While a workplace holiday get together may be a good idea to thank employees for a job well done and encourage camaraderie and good cheer, a festive celebration may carry a number of risks from employers. From potential harassment claims to religious discrimination to the increased risk of drinking and driving, an employer must be careful and take specific precautions in order to protect itself. When planning a workplace holiday celebration keep these tips in mind.
Notify Employees that All Workplace Polices Are in Place
It is important for employers and supervisors to recognize that even though the holiday celebration may be outside of working hours or off the employer’s premises, all of the employer’s policies prohibiting discrimination, harassment and retaliation as well as those regarding employee dating and relationships, employee conduct and dress codes remain in effect.
Given the #MeToo era and the increasing number of harassment lawsuits, employers must be especially cautious about employee behavior and warn everyone about inappropriate conduct. What seems perfectly acceptable to one individual may be misinterpreted by another and very quickly escalate into a harassment claim. Everyone should be on their best behavior and engage in conduct that is proper and professional.
Make Sure Supervisors Set a Good Example
Supervisors should set a good example for the rest of the workforce by making sure to enforce the employer’s policies. Special attention should be paid to sexual harassment which may be more prevalent in a relaxed social atmosphere. Train management and supervisors to identify instances of inappropriate conduct and report this misconduct to HR, or the employer, so that violations may be addressed.
Supervisors also should stress to their team at all times that this is a work event, and employees should behave accordingly.
Be Careful with Alcohol and Substance Abuse
If an employer decides to serve or permit alcohol it is critical to take the appropriate precautions and monitor intake so employees do not become too intoxicated. It is best practice to designate a management employee to carefully watch employees and make sure they act appropriately.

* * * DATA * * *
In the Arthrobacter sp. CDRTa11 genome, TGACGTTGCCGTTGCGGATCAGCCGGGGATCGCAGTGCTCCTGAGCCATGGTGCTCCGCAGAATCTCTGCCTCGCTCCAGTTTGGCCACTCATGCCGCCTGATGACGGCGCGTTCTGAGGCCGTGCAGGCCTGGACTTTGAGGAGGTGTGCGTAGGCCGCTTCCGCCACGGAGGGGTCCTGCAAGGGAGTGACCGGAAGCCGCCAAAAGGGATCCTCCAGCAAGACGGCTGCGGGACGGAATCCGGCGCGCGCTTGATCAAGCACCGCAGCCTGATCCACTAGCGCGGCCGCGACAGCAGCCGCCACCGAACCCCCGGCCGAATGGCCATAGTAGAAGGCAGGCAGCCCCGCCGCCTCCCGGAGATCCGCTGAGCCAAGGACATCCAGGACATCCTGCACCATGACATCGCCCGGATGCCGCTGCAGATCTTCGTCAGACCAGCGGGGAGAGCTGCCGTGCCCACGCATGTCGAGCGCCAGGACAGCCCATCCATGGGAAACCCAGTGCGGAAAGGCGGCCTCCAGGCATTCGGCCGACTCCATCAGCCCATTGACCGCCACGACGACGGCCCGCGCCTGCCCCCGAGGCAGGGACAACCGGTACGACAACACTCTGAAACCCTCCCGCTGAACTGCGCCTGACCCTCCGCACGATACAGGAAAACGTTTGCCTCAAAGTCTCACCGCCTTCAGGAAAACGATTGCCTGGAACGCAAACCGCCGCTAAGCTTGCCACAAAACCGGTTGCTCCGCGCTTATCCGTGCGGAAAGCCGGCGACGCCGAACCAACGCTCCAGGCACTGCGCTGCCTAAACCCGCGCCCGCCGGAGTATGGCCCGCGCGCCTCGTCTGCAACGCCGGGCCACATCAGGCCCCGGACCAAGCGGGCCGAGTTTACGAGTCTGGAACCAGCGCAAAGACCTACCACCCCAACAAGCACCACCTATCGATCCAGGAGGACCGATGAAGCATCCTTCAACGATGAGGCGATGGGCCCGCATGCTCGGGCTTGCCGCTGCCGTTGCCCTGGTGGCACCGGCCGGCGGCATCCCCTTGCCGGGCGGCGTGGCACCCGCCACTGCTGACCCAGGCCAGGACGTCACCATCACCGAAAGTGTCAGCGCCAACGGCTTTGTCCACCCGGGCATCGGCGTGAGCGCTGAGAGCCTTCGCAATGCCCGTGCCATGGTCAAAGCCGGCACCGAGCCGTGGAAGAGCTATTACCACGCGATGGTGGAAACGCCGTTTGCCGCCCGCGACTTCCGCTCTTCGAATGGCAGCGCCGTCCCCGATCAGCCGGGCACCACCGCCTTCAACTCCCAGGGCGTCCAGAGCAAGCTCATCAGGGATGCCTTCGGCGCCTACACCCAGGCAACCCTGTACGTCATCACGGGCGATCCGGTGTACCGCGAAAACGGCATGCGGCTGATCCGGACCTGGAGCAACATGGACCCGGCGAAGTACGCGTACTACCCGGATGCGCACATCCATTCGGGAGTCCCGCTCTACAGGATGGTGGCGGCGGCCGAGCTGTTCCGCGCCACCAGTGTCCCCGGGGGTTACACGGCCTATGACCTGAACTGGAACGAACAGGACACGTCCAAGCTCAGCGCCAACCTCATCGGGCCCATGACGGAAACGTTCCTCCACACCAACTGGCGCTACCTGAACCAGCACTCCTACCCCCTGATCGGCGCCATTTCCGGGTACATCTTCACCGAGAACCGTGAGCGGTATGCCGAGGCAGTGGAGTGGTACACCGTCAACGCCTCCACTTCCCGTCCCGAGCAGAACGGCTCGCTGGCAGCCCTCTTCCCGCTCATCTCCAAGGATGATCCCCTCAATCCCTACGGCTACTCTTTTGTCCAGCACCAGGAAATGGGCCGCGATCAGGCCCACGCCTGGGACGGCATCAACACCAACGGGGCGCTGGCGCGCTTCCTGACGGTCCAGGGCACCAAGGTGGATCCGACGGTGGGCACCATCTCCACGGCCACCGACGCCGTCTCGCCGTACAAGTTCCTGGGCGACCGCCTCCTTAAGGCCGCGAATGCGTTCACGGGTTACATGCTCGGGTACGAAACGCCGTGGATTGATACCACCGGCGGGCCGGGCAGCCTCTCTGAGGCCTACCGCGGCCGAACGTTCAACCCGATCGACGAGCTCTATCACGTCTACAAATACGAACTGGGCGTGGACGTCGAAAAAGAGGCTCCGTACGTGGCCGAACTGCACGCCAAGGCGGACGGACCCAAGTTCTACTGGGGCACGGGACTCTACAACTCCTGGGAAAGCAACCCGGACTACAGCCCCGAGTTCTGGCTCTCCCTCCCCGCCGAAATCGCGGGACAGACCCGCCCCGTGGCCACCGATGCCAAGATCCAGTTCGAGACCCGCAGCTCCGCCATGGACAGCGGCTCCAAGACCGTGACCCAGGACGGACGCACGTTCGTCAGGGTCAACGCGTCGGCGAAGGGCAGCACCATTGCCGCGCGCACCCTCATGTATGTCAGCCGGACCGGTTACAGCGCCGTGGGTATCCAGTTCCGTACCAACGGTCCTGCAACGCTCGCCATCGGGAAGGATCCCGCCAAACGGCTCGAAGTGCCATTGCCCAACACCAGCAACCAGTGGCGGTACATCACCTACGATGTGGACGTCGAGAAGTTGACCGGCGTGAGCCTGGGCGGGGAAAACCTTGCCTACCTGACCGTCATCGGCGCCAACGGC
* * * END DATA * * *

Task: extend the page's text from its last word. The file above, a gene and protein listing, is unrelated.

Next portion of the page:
Providing drink tickets and limiting the number of drinks is another option. Additionally, any employee who attempts to drive must be completely sober. If an intoxicated employees leave the party and has an accident, injuring themselves or a third party or property, the employer may be on the hook for negligence. To minimize risk, it may be a good idea to host an afternoon affair, a party not on a Friday night or host the event at an alternative venue, such as an ice skating rink, where employees are less likely to drink heavily.
Additionally, as more and more states legalize marijuana for both medical and recreational purposes, an employer should clearly communicate that use of marijuana or any other controlled substance while at a work-related holiday celebration is strictly prohibited as it may endanger employee safety and impair judgment.
Do Not Focus on Religion
When planning any holiday celebration, keep the tone light and festive and avoid overly religious symbols such as Christmas trees, nativity scenes and mistletoe when it comes to party decorations as well as overly religious music as this may lead to a religious discrimination or harassment claim. It is best to use non-religious winter symbols such as snowflakes, snowmen and sleds to ensure that all employees feel comfortable. It may also be a good idea to engage in team building activities that can mix it up and build camaraderie among different individuals who may not normally socialize.
Make Sure Attendance Is Not Required
For wage and hour purposes, employees should not be required to attend a company’s holiday party. Some employees may not want to attend for religious reasons or family reasons and the employer must accept this. Others may not be interested in socializing with co-workers, and this should not be held against them.
Mandatory attendance may also be risky and lead to wage and hour claims from employees who are non-exempt and may claim they are entitled to overtime. It is therefore a good idea to hold the party outside of working hours so it does not impact workplace obligations and overtime issues are avoided.
Be Inclusive of All Employees
When celebrating the holidays, an employer should take the individual needs and concerns of all employees into account. This includes the dietary and allergy needs of employees who may need to be provided with vegetarian, kosher and gluten-free foods.
Activities, entertainment and music should be appropriate and festive and not offensive. If an employer invites spouses or significant others, understand that some employees may have a same-sex spouse or significant other. An employer should also consider including everyone in the celebration including gig workers, independent contractors and remote employees. Make sure to thank everyone for a job well done and express gratitude for their contributions.
Handle Complaints in a Timely manner
Finally, if the employer knows or should know of any complaints that arise at a holiday party, it should address them in a timely manner. Once on notice, the employer has a legal duty to follow up on any inappropriate conduct and document the complaint. The employer may also want to consider initiating an investigation and imposing interim or disciplinary measures if warranted.